Our firm provides two basic levels of financial statement attest services: Reviews, and Compilations. Here is a brief explanation of the difference between each type of attest service.
Compilations – lowest level attest service
A compilation provides no assurance on an organization’s financial statements. A compilation involves obtaining financial data provided by the organization’s management and rearranging the information in a financial statement format that complies with generally accepted accounting principles. There is no testing or analytical procedures performed during a compilation. A compilation may be useful when a Company has limited in house accounting staff for the preparing of financial statements and if neither the firm, its creditors, nor other relevant outside parties require any level of assurance as to the accuracy of the financial statements. In a compilation, the CPA is not required to be independent, nor is it required that the financial statements include all required footnotes. However, if the CPA is not independent and if certain required footnotes have been omitted, the compilation must state that the CPA is not independent and that some footnotes have been omitted to ensure that there is no intent to mislead the users of the financial statements.
Reviews – medium level attest service
A review provides limited assurance on an organization’s financial statements. During a review, inquiries and analytical procedures present a reasonable basis for expressing limited assurance that no material modifications to the financial statements are necessary in order that the financial statements are in conformity with generally accepted accounting principles. In an audit, the CPA must be independent of the client and the financial statements must contain all footnotes required by generally accepted accounting principles. This type of limited analysis is useful when the organization needs some assurance about their financial statements, but not the higher level of assurance provided by an audit.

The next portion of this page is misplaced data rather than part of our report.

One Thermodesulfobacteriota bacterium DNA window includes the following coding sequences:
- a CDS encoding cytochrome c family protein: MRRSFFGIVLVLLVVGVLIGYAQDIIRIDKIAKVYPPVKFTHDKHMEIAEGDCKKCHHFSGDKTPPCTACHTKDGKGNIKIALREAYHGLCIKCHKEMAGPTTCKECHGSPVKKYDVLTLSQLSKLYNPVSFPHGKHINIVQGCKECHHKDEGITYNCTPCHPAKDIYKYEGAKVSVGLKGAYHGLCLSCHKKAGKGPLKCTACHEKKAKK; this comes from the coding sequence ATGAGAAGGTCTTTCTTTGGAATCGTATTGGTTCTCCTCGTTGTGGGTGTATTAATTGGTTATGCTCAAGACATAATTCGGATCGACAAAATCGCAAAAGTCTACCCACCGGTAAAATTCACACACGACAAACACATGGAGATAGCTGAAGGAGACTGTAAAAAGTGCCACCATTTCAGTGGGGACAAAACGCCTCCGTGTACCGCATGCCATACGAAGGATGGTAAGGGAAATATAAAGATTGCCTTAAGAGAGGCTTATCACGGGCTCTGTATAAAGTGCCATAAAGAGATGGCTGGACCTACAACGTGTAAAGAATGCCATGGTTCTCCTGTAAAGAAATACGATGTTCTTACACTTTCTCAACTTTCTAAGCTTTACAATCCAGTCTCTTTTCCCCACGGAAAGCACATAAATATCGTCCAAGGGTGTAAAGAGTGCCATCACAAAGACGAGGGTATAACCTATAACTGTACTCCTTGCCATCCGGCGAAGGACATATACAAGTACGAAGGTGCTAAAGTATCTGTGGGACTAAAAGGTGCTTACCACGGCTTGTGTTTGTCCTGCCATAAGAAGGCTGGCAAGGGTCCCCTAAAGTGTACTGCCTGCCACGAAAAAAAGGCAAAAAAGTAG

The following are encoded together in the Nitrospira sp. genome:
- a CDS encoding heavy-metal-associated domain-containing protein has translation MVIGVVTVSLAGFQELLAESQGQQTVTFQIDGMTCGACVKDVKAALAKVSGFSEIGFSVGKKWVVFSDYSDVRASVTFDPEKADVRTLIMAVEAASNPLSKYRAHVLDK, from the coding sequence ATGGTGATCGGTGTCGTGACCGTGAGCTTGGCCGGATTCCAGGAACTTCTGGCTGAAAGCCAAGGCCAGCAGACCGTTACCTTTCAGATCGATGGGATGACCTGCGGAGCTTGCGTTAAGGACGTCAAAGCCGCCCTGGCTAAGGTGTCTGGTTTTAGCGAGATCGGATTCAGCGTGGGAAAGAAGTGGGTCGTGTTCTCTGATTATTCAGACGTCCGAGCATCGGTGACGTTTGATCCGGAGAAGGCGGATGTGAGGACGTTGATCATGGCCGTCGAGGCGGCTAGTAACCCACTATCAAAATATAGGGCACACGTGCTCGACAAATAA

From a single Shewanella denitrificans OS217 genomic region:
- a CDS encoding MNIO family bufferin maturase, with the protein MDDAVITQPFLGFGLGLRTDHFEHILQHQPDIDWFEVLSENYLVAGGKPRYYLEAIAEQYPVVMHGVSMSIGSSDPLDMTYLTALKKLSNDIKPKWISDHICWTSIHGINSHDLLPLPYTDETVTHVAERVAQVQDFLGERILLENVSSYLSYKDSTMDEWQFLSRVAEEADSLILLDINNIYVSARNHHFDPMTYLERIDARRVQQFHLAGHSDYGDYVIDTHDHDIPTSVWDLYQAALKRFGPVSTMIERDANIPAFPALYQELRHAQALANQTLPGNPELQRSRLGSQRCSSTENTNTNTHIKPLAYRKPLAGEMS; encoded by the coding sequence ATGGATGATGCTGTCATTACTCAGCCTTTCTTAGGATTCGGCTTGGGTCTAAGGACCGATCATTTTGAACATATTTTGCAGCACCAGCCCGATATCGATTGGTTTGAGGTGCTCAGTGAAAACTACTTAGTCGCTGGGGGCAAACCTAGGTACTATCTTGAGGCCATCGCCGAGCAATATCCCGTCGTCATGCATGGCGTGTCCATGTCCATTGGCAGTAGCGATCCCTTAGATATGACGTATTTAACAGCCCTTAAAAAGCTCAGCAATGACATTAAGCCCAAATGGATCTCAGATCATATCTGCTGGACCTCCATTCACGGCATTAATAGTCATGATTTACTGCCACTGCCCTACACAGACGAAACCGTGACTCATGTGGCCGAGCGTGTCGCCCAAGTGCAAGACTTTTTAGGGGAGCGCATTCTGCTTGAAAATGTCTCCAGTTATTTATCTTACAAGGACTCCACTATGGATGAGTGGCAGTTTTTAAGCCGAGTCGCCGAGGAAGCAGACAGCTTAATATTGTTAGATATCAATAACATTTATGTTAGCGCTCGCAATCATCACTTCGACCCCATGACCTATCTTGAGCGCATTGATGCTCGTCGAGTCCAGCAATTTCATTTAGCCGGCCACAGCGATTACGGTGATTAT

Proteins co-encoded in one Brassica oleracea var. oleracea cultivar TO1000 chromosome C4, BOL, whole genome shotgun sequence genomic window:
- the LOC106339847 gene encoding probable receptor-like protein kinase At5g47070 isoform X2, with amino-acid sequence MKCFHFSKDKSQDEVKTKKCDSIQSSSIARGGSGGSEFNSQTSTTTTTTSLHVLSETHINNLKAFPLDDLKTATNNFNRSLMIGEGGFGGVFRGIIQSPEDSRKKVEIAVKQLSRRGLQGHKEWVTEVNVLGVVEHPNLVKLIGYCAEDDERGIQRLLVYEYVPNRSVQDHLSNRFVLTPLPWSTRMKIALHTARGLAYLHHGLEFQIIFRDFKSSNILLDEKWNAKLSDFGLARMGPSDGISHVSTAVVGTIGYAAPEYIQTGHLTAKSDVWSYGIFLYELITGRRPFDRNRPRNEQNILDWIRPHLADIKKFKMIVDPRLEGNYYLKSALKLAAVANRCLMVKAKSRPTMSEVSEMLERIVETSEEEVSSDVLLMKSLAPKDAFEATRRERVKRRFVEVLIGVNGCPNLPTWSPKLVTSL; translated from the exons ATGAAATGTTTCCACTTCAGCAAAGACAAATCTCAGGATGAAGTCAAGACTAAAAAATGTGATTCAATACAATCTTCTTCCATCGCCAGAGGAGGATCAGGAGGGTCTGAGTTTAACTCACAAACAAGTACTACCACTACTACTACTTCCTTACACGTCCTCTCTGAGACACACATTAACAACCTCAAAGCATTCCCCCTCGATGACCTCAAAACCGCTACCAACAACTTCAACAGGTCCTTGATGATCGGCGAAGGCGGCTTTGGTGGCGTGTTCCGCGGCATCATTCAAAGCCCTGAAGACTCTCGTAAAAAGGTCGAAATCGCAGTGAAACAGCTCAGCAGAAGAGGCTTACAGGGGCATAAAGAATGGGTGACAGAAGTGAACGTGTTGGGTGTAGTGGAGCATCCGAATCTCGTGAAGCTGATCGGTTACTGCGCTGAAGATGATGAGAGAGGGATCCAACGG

However, it is important to keep in mind that during a review, a CPA does not confirm balances with banks or creditors, observe inventory counting, or test selected transactions by examining supporting documents. However, in many instances, a review—with its limited assurance —may be adequate for a business or its creditors. If more assurance is necessary, the organization may need to engage a CPA to perform an audit.
Audits – highest level attest service (not provided by David E Tepper, CPA, PLLC at this time)
An audit provides the highest level of assurance on an organization’s financial statements, assurance that an organization’s financial statements are free of material misstatement and are fairly presented based upon the application of generally accepted accounting principles. In an audit, the CPA must be independent of the client and the financial statements must contain all footnotes required by generally accepted accounting principles.
An audit includes: confirmation with outside parties, testing selected transactions by examining supporting documents, completing physical inspections and observations, considering and evaluating the internal control system of the organization. In an audit, the CPA generally confirms balances with banks or creditors, observes inventory counting, and tests selected transactions by examining supporting documents. In addition, the CPA contacts sources outside the client organization to gather information that may be more objective than that obtained from internal sources. For example, the CPA usually obtains written confirmation from a client’s customers about amounts owed to the client at a specific date.